Microsoft Kills Controversial Windows 10 Wi-Fi SenseMicrosoft Kills Controversial Windows 10 Wi-Fi Sense
In its latest Windows 10 build, Microsoft disables its Wi-Fi Sense feature, which allows users to easily share their networks with friends -- and, inadvertently, hackers.
May 11, 2016
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Microsoft has removed the controversial Wi-Fi Sense feature in its latest Windows 10 build amid pressure from the security community and the lack of robust user adoption.
The company noted in its Windows 10 Build 14342 blog post on Tuesday:
We have removed the Wi-Fi Sense feature that allows you to share Wi-Fi networks with your contacts and to be automatically connected to networks shared by your contacts. The cost of updating the code to keep this feature working combined with low usage and low demand made this not worth further investment. Wi-Fi Sense, if enabled, will continue to get you connected to open Wi-Fi hotspots that it knows about through crowdsourcing.
Security experts raised concerns about Wi-Fi Sense last year. The feature allowed users to automatically share access to their networks, without providing them the actual password.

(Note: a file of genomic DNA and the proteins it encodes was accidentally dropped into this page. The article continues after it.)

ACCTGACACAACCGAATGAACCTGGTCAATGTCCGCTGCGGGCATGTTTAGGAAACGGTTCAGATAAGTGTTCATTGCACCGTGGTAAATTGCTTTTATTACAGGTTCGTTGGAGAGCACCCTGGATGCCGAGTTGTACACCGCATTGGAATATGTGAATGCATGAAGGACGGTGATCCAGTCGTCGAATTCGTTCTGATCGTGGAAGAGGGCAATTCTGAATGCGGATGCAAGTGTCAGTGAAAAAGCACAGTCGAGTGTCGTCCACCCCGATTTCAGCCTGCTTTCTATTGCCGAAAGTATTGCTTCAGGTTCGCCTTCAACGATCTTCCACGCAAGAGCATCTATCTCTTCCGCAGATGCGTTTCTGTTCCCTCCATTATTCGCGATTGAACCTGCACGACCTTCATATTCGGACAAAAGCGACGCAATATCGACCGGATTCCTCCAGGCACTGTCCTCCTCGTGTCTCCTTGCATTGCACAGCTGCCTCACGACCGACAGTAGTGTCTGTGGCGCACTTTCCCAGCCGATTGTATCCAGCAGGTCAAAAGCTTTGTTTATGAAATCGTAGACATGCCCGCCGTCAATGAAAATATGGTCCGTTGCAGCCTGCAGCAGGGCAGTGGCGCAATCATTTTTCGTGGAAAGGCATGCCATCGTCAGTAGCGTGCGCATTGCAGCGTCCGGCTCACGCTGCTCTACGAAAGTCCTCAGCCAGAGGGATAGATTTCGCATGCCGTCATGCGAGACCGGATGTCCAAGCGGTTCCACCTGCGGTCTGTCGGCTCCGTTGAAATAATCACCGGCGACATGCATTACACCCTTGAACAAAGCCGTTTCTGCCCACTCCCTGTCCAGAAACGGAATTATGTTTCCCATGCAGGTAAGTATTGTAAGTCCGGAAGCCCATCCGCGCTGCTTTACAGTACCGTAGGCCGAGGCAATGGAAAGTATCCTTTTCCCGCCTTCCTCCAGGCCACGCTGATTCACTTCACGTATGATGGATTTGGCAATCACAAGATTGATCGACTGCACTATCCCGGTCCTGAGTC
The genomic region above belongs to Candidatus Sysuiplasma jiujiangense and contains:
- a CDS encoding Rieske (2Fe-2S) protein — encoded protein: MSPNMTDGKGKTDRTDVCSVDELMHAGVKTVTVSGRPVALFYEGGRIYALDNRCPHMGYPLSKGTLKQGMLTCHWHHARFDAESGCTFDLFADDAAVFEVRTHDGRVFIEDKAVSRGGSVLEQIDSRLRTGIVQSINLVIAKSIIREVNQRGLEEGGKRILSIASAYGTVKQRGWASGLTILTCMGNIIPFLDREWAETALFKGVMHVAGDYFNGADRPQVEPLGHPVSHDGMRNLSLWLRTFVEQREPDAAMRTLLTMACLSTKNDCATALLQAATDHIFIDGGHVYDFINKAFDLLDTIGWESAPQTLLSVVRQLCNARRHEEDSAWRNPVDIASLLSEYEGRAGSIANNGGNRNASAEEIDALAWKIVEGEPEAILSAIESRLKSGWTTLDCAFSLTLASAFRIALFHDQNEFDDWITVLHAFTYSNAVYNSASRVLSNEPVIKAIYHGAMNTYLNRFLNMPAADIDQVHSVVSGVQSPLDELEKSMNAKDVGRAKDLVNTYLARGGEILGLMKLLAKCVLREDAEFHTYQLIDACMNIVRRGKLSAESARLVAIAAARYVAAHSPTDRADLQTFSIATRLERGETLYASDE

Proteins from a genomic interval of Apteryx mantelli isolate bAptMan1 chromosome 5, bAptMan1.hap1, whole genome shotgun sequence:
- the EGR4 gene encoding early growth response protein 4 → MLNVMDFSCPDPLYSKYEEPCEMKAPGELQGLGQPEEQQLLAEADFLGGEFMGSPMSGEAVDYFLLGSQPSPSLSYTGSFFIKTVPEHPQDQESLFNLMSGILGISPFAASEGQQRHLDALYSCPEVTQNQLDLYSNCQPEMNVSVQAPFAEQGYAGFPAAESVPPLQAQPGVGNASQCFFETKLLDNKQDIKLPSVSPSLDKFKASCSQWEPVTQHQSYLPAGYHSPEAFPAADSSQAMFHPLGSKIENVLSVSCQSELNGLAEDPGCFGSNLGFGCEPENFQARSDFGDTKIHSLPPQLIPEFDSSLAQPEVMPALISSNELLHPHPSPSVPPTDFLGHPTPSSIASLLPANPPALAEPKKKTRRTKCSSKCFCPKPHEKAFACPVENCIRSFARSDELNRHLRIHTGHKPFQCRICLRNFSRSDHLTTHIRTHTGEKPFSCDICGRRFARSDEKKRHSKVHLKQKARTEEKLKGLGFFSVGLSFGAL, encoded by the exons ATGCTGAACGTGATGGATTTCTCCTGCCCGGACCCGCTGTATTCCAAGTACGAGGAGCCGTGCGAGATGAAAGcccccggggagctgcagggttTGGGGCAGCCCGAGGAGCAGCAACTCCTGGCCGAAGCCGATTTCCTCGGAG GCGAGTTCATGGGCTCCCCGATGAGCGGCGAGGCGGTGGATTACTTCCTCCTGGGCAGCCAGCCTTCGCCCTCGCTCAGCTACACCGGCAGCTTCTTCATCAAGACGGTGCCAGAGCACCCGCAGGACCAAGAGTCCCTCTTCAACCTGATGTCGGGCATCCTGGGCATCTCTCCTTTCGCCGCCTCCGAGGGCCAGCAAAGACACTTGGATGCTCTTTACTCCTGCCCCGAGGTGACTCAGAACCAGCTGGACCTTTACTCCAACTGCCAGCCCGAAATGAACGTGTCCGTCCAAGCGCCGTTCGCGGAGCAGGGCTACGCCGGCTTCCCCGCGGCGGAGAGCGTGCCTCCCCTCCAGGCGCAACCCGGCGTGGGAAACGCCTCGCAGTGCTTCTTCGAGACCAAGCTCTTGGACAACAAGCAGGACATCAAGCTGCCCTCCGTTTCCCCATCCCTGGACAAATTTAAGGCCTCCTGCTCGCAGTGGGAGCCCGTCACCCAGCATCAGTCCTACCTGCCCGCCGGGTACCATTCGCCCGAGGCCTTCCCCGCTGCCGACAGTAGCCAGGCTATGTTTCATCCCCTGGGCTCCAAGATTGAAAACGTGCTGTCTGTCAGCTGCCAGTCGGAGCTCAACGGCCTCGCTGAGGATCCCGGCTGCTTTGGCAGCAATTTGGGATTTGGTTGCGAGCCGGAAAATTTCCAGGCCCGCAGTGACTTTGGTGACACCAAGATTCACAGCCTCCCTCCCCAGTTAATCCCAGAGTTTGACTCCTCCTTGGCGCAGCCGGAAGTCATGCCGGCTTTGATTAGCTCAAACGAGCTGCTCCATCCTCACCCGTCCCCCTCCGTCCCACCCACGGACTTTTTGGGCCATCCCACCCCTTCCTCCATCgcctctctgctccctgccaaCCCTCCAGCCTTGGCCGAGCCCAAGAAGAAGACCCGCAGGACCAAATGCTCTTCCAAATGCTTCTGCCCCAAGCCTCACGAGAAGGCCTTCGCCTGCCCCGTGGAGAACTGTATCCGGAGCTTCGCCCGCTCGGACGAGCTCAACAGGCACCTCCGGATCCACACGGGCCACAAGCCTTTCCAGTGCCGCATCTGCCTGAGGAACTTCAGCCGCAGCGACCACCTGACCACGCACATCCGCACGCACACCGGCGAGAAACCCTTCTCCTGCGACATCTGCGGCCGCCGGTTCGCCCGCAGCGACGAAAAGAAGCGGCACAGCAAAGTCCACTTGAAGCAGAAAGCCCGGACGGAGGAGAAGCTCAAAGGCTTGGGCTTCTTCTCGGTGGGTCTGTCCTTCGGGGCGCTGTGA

"The sharing of information technology security credentials and authentication information has always been a heavy source of contention and controversy within the industry. It is contrary to best practices everywhere to share passwords, hidden SSID information, and even WPA2 passwords. Yet, we must share this information in order for devices to connect to wireless networks and shared online services," Morey Haber, vice president of technology at BeyondTrust, told InformationWeek in an interview.
He added: "Windows 10 WiFi was designed to make this process simple and secure by sharing WiFi information among trusted friends and peers so the information does not have to be exposed and keyed in manually. While the intention sounded great on paper, the security details and methods for exploitation became apparent after the feature was released and theoretical methodologies for exploitation emerged."
The ramifications of freely trusting the connection information with friends and peers is just as bad as publishing the SSID and password publicly, Haber noted. For example, if you are a trusted friend or team member, it could be just a matter of time before your network is compromised and jeopardizes the entire Wi-Fi Sense trusted network.
Harber applauded Microsoft's decision to disable its Wi-Fi Sense feature. The change rolled out in the Preview Build 14342 will be available generally to other Windows users as part of the Anniversary Update due to be released this summer.
"Based on the lack of implementation, security concerns, and potential issues with Wi-Fi Sense, I think Microsoft did the right thing by disabling this feature in future releases," Harber said. "Current users have some valid use-cases for the technology in temporary installations (game night, etc.), but most of those are limited to home usage. I certainly would never recommend using it in a commercial environment. Ever."
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